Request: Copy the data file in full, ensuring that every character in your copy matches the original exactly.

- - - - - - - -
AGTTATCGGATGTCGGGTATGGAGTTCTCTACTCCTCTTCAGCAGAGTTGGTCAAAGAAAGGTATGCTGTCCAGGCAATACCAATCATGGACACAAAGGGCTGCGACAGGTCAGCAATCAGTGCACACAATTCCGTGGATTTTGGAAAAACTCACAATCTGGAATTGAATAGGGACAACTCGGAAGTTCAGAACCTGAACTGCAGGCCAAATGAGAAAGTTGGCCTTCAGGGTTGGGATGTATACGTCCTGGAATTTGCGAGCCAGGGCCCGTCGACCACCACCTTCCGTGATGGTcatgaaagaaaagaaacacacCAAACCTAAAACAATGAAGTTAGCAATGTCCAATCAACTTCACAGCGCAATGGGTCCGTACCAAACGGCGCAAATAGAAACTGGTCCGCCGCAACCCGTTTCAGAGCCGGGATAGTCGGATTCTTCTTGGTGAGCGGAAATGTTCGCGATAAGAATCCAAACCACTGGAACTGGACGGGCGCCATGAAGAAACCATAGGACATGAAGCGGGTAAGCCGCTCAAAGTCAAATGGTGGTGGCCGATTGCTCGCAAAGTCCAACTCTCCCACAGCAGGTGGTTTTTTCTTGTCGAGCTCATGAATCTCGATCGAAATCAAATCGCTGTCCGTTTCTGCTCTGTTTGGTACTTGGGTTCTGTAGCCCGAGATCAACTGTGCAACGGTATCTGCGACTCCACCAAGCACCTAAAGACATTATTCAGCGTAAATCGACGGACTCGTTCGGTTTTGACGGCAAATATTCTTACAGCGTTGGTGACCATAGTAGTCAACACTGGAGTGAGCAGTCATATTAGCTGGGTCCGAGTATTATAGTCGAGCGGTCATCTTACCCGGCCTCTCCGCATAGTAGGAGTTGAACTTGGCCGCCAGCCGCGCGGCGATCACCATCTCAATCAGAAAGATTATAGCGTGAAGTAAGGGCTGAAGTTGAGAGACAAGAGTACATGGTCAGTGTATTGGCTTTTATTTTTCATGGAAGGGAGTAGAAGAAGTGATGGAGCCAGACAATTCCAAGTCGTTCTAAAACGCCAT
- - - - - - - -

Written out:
AGTTATCGGATGTCGGGTATGGAGTTCTCTACTCCTCTTCAGCAGAGTTGGTCAAAGAAAGGTATGCTGTCCAGGCAATACCAATCATGGACACAAAGGGCTGCGACAGGTCAGCAATCAGTGCACACAATTCCGTGGATTTTGGAAAAACTCACAATCTGGAATTGAATAGGGACAACTCGGAAGTTCAGAACCTGAACTGCAGGCCAAATGAGAAAGTTGGCCTTCAGGGTTGGGATGTATACGTCCTGGAATTTGCGAGCCAGGGCCCGTCGACCACCACCTTCCGTGATGGTcatgaaagaaaagaaacacacCAAACCTAAAACAATGAAGTTAGCAATGTCCAATCAACTTCACAGCGCAATGGGTCCGTACCAAACGGCGCAAATAGAAACTGGTCCGCCGCAACCCGTTTCAGAGCCGGGATAGTCGGATTCTTCTTGGTGAGCGGAAATGTTCGCGATAAGAATCCAAACCACTGGAACTGGACGGGCGCCATGAAGAAACCATAGGACATGAAGCGGGTAAGCCGCTCAAAGTCAAATGGTGGTGGCCGATTGCTCGCAAAGTCCAACTCTCCCACAGCAGGTGGTTTTTTCTTGTCGAGCTCATGAATCTCGATCGAAATCAAATCGCTGTCCGTTTCTGCTCTGTTTGGTACTTGGGTTCTGTAGCCCGAGATCAACTGTGCAACGGTATCTGCGACTCCACCAAGCACCTAAAGACATTATTCAGCGTAAATCGACGGACTCGTTCGGTTTTGACGGCAAATATTCTTACAGCGTTGGTGACCATAGTAGTCAACACTGGAGTGAGCAGTCATATTAGCTGGGTCCGAGTATTATAGTCGAGCGGTCATCTTACCCGGCCTCTCCGCATAGTAGGAGTTGAACTTGGCCGCCAGCCGCGCGGCGATCACCATCTCAATCAGAAAGATTATAGCGTGAAGTAAGGGCTGAAGTTGAGAGACAAGAGTACATGGTCAGTGTATTGGCTTTTATTTTTCATGGAAGGGAGTAGAAGAAGTGATGGAGCCAGACAATTCCAAGTCGTTCTAAAACGCCAT